Maverick drone pilots spoiling the party for responsible users

3/30/2017 11:55:47 AM

Journalism instructor, Jeff Ducharme, says new Transport Canada regulations regarding the recreational use of drones are ruffling a few feathers, but something had to be done to curb irresponsible users.

By Kenn Oliver – The Telegram
New Transport Canada regulations regarding the recreational use of drones are ruffling a few feathers, but Jeff Ducharme says something had to be put in place to curb the irresponsible use of some of the “out-of-the-box-fliers.”
“They’re the guys who plop down $1,500 on a drone at the local electronics or hobby store, take the drone out of the box, slap the battery in it, read the quick reference guide — one of the worst things to ever happen to drones —start the engines up and straight up in the air,” said Ducharme, who teaches a drone journalism course at the College of the North Atlantic, the first of its kind in Canada when it launched in 2013.
“People want to be YouTube cowboys. They want to put these videos up and get 100,000 views. They want to go to viral. This is a driving factor. They’re not interested in doing anything.”
That said, he feels it was an irresponsible move on the part of Transport Canada to “stoke panic” in the public that the new regulations were based on a legitimate concern of near misses with aircrafts at high altitudes.
“In the aviation industry, pilots just report stuff. But there’s no proof required until it’s investigated after the fact. When they release the report that it happened, it’s an unsubstantiated report, but that gets lost and people get paranoid,” said Ducharme.
“As commercial operators, we have to do better than the rest. We have to deal with that and assure the public that we’re going to act and behave in a responsible manner.”
The regulation that has most recreational drone users up in arms is that you can no longer fly within nine kilometres of an aerodrome — anywhere an aircraft takes off or lands.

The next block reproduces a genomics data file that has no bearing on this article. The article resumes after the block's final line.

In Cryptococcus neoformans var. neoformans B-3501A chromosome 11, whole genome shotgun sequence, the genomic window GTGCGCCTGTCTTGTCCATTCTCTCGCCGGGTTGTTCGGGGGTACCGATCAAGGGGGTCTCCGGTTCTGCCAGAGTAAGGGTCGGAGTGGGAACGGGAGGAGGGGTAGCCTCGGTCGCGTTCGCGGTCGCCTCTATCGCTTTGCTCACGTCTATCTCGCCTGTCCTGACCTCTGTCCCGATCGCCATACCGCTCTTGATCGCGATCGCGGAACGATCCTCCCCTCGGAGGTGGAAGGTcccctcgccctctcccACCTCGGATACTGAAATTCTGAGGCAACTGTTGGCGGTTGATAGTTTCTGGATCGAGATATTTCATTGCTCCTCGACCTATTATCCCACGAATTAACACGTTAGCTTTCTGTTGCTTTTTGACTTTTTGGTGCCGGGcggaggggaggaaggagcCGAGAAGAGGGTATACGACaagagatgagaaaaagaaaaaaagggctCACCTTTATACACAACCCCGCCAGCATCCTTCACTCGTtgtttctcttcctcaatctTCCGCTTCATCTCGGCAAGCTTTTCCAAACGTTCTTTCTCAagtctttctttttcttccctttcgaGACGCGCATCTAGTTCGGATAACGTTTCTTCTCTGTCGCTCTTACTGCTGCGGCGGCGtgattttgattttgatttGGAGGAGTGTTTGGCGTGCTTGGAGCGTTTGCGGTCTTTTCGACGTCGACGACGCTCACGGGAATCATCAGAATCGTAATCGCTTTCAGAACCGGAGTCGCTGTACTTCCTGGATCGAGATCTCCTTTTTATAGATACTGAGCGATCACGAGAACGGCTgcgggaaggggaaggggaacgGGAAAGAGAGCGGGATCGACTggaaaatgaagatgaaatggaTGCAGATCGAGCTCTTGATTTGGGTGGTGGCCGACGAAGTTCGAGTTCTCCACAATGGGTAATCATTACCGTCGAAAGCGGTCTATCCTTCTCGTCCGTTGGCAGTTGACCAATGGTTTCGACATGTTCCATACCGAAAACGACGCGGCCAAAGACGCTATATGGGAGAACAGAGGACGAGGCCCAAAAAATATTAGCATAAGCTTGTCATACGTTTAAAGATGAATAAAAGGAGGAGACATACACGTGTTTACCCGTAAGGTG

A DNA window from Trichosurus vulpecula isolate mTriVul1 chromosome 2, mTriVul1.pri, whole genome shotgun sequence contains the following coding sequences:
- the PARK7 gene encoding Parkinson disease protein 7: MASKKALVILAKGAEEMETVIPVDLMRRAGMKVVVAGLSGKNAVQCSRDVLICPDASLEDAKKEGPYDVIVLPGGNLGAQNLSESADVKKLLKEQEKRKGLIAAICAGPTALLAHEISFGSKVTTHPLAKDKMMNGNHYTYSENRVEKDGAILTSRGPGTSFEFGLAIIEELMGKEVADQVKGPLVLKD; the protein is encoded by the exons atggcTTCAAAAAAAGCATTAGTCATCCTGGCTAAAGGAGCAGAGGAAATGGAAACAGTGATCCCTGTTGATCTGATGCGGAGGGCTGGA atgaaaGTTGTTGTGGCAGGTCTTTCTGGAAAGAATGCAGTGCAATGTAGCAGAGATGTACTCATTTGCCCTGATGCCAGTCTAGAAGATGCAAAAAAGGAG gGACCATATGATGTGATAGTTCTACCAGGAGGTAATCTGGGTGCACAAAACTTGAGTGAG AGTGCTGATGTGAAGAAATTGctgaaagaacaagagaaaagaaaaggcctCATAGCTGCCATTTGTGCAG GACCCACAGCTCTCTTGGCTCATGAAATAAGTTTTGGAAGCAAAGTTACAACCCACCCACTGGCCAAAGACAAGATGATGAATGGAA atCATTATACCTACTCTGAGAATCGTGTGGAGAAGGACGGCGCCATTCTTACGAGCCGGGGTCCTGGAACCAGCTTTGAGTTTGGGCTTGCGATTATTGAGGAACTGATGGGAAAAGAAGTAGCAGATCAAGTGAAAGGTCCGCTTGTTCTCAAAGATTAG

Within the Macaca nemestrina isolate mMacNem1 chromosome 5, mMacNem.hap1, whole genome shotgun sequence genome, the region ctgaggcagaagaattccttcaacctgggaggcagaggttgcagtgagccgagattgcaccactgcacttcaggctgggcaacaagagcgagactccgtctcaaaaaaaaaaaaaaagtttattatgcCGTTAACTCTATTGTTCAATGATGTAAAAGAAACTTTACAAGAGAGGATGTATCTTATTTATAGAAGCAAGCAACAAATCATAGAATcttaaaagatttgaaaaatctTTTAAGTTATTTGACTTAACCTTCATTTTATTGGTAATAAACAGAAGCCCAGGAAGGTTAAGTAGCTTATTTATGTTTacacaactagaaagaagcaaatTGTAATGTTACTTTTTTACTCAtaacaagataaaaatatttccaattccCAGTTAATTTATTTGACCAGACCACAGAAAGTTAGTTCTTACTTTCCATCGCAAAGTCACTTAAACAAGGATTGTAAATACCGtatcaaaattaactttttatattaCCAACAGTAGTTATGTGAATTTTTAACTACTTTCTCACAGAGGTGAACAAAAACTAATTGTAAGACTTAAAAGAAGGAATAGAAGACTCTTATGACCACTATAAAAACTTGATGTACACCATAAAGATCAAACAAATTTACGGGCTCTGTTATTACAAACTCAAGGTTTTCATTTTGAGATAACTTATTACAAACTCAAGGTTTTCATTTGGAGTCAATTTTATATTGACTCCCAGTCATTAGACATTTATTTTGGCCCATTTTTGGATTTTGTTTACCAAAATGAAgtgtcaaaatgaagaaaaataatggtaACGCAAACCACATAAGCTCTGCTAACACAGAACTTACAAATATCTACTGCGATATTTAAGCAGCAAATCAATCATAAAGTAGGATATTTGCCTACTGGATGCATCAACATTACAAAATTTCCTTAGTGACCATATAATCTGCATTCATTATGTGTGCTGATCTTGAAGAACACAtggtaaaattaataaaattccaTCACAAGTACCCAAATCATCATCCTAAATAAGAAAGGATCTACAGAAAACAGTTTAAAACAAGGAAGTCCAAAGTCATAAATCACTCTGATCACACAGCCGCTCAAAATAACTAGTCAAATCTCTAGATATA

“There’s very few places, if any, left to fly in St. John’s now because you’ve got to be nine kilometres away from the international airport and from the heliport at the hospital,” Ducharme explained.
The regulations also preclude recreational pilots from flying drones weighing more than 250 grams higher than 300 feet; within 250 feet of buildings, vehicles, vessels, animals or people; more than half a kilometre from the user; at night, in cloudy conditions, or outside the visual line of sight; without a name, address and phone number affixed to the drone; and over forest fires, emergency response scenes or controlled airspace.
“It does impact people and I do understand why they’re upset, but it’s not government meddling in their lives. It’s because of a few bad apples who were irresponsible in operating these drones that caused this,” Ducharme said.
Some of the new regulations were in place prior to this year, but were more guidelines and didn’t carry any specific penalties. Breaking the rules now comes with a fine up to $3,000 for recreational users and up to $15,000 for corporations.
Ducharme, though, wonders how these rules will be enforced and figures it won’t happen in “real time” but rather in bulk, with Transport Canada investigating multiple complaints at one time.

Transport Canada says enforcement will be the duty of the agency, as well as the Royal Canadian Mount Police and local law-enforcement agencies.
But the Royal Newfoundland Constabulary says investigating reports of recreational users committing infractions presents a challenge unless they can physically locate the drone and/or operator during or after an incident.
My way or the sky way
Also troubling to Ducharme is that there’s a militant attitude among some operators when it comes to the use of their drones.
At last year’s Royal St. John’s Regatta, for instance, a recreational drone user flew his drone within feet of a commercially certified drone piloted by Chris Legrow of Cloudbreaker, which was contracted by organizers to provide aerial coverage of the event. Telegram photographer and certified pilot Keith Gosse was there and attests that when the pilot was confronted about the rules of flight at such an event, the response was less than cordial.

“People think these things are toys. It’s not a toy. This thing is a flying lawn mower and it should be treated like (one),” says Ducharme, adding that it is incumbent on professional users to educate the irresponsible ones.
“It amazes me, the way some of these people are behaving out there, that someone hasn’t been killed yet.”
He’s hopeful these new regulations and the threat of stiff fines will weed out some of the reckless users, but he figures a small percentage of people will continue to fly drones whenever and however they choose.

“The people who are going to fly through fireworks, fly over soccer games, buzz you as you’re walking along the beach, tie fireworks to their drones, those people are going to do it anyway because they don’t care.”